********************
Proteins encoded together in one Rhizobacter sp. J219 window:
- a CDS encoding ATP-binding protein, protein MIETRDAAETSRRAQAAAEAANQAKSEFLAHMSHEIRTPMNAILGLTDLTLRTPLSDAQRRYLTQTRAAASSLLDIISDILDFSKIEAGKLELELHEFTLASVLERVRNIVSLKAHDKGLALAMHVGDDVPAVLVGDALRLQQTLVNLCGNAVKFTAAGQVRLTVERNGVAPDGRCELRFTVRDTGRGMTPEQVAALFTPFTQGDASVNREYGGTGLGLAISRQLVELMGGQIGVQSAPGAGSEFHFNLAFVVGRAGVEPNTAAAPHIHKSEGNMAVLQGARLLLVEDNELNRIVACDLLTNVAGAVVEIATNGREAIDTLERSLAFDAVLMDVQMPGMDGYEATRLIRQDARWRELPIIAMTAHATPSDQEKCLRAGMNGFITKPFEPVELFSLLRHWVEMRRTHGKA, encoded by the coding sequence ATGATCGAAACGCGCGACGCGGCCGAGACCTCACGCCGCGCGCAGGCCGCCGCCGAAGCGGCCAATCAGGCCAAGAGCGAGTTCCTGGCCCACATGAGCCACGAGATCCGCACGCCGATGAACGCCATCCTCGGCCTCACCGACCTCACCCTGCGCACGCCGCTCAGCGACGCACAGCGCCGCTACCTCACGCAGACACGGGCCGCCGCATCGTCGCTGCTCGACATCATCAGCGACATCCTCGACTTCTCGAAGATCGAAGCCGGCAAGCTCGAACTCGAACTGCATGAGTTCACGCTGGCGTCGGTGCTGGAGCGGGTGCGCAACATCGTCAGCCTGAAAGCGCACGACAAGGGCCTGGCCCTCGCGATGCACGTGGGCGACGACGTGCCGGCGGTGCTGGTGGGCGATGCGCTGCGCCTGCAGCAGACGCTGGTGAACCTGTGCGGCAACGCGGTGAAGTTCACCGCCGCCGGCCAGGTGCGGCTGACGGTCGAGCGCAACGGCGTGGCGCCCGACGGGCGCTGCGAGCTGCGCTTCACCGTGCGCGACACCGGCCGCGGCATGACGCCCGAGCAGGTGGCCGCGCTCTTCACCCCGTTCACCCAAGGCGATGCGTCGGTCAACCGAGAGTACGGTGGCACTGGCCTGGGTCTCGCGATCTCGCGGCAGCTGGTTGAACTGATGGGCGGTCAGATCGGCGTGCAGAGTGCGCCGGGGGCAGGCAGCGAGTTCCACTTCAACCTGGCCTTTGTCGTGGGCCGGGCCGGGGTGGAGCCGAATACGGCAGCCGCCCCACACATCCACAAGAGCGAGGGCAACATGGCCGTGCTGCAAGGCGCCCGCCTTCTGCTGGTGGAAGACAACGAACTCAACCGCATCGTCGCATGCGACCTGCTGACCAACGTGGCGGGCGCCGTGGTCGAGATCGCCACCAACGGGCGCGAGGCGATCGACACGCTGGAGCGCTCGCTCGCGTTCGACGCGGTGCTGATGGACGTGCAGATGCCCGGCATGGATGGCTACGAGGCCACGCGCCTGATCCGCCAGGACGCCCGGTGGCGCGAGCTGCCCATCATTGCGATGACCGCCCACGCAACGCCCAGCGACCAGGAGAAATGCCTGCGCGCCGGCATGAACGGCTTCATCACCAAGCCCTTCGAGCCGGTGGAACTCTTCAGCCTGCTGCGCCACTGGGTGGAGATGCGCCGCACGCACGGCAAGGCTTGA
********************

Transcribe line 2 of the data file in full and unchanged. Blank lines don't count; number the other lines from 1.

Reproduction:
- a CDS encoding ATP-binding protein, protein MIETRDAAETSRRAQAAAEAANQAKSEFLAHMSHEIRTPMNAILGLTDLTLRTPLSDAQRRYLTQTRAAASSLLDIISDILDFSKIEAGKLELELHEFTLASVLERVRNIVSLKAHDKGLALAMHVGDDVPAVLVGDALRLQQTLVNLCGNAVKFTAAGQVRLTVERNGVAPDGRCELRFTVRDTGRGMTPEQVAALFTPFTQGDASVNREYGGTGLGLAISRQLVELMGGQIGVQSAPGAGSEFHFNLAFVVGRAGVEPNTAAAPHIHKSEGNMAVLQGARLLLVEDNELNRIVACDLLTNVAGAVVEIATNGREAIDTLERSLAFDAVLMDVQMPGMDGYEATRLIRQDARWRELPIIAMTAHATPSDQEKCLRAGMNGFITKPFEPVELFSLLRHWVEMRRTHGKA, encoded by the coding sequence ATGATCGAAACGCGCGACGCGGCCGAGACCTCACGCCGCGCGCAGGCCGCCGCCGAAGCGGCCAATCAGGCCAAGAGCGAGTTCCTGGCCCACATGAGCCACGAGATCCGCACGCCGATGAACGCCATCCTCGGCCTCACCGACCTCACCCTGCGCACGCCGCTCAGCGACGCACAGCGCCGCTACCTCACGCAGACACGGGCCGCCGCATCGTCGCTGCTCGACATCATCAGCGACATCCTCGACTTCTCGAAGATCGAAGCCGGCAAGCTCGAACTCGAACTGCATGAGTTCACGCTGGCGTCGGTGCTGGAGCGGGTGCGCAACATCGTCAGCCTGAAAGCGCACGACAAGGGCCTGGCCCTCGCGATGCACGTGGGCGACGACGTGCCGGCGGTGCTGGTGGGCGATGCGCTGCGCCTGCAGCAGACGCTGGTGAACCTGTGCGGCAACGCGGTGAAGTTCACCGCCGCCGGCCAGGTGCGGCTGACGGTCGAGCGCAACGGCGTGGCGCCCGACGGGCGCTGCGAGCTGCGCTTCACCGTGCGCGACACCGGCCGCGGCATGACGCCCGAGCAGGTGGCCGCGCTCTTCACCCCGTTCACCCAAGGCGATGCGTCGGTCAACCGAGAGTACGGTGGCACTGGCCTGGGTCTCGCGATCTCGCGGCAGCTGGTTGAACTGATGGGCGGTCAGATCGGCGTGCAGAGTGCGCCGGGGGCAGGCAGCGAGTTCCACTTCAACCTGGCCTTTGTCGTGGGCCGGGCCGGGGTGGAGCCGAATACGGCAGCCGCCCCACACATCCACAAGAGCGAGGGCAACATGGCCGTGCTGCAAGGCGCCCGCCTTCTGCTGGTGGAAGACAACGAACTCAACCGCATCGTCGCATGCGACCTGCTGACCAACGTGGCGGGCGCCGTGGTCGAGATCGCCACCAACGGGCGCGAGGCGATCGACACGCTGGAGCGCTCGCTCGCGTTCGACGCGGTGCTGATGGACGTGCAGATGCCCGGCATGGATGGCTACGAGGCCACGCGCCTGATCCGCCAGGACGCCCGGTGGCGCGAGCTGCCCATCATTGCGATGACCGCCCACGCAACGCCCAGCGACCAGGAGAAATGCCTGCGCGCCGGCATGAACGGCTTCATCACCAAGCCCTTCGAGCCGGTGGAACTCTTCAGCCTGCTGCGCCACTGGGTGGAGATGCGCCGCACGCACGGCAAGGCTTGA